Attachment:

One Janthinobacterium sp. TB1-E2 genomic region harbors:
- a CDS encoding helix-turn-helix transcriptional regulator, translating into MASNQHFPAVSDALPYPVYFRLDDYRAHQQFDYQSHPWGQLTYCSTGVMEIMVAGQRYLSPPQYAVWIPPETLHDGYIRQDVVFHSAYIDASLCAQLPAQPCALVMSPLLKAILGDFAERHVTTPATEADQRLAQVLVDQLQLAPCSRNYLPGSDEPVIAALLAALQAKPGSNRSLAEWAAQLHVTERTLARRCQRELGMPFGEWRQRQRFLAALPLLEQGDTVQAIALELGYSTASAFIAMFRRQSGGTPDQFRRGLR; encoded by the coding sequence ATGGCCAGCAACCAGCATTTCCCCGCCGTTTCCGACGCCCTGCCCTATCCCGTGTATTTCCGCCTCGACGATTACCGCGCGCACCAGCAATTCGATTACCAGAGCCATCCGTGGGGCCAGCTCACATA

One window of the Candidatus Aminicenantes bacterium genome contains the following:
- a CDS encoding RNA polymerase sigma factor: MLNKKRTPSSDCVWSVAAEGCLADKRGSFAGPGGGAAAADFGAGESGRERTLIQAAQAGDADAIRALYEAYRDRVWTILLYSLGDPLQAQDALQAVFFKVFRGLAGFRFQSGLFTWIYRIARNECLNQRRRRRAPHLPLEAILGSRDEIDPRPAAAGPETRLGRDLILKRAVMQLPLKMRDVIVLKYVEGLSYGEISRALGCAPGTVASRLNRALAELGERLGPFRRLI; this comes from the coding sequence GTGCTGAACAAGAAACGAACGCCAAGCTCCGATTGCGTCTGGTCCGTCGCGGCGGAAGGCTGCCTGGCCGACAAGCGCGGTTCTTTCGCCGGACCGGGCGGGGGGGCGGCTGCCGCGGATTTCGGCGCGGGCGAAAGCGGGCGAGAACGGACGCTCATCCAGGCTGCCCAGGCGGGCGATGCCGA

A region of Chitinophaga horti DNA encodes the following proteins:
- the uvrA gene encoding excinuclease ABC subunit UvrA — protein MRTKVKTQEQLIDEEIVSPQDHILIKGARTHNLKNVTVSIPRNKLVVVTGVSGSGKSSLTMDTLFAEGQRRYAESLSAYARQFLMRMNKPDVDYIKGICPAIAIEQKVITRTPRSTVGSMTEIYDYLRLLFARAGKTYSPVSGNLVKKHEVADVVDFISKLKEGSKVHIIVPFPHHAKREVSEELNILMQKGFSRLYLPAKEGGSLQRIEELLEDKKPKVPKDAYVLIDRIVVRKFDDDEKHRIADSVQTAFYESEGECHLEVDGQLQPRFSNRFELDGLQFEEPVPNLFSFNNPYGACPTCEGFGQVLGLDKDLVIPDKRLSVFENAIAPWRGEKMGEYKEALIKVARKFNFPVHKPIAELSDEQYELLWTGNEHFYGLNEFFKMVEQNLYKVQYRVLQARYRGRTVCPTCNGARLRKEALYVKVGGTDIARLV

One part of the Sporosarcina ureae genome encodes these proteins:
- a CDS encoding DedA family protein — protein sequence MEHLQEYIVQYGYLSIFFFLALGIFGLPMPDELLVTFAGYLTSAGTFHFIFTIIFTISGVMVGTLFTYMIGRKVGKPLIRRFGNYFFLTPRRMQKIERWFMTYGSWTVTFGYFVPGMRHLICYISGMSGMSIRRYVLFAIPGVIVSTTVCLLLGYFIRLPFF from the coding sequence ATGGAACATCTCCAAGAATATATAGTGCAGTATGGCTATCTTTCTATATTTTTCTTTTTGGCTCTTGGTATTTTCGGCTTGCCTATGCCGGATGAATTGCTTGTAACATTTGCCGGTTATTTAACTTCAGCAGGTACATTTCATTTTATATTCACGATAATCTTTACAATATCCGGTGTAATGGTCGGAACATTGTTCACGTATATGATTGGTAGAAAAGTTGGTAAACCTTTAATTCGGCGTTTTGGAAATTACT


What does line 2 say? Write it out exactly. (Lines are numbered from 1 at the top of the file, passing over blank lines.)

- a CDS encoding helix-turn-helix transcriptional regulator, translating into MASNQHFPAVSDALPYPVYFRLDDYRAHQQFDYQSHPWGQLTYCSTGVMEIMVAGQRYLSPPQYAVWIPPETLHDGYIRQDVVFHSAYIDASLCAQLPAQPCALVMSPLLKAILGDFAERHVTTPATEADQRLAQVLVDQLQLAPCSRNYLPGSDEPVIAALLAALQAKPGSNRSLAEWAAQLHVTERTLARRCQRELGMPFGEWRQRQRFLAALPLLEQGDTVQAIALELGYSTASAFIAMFRRQSGGTPDQFRRGLR; encoded by the coding sequence ATGGCCAGCAACCAGCATTTCCCCGCCGTTTCCGACGCCCTGCCCTATCCCGTGTATTTCCGCCTCGACGATTACCGCGCGCACCAGCAATTCGATTACCAGAGCCATCCGTGGGGCCAGCTCACATA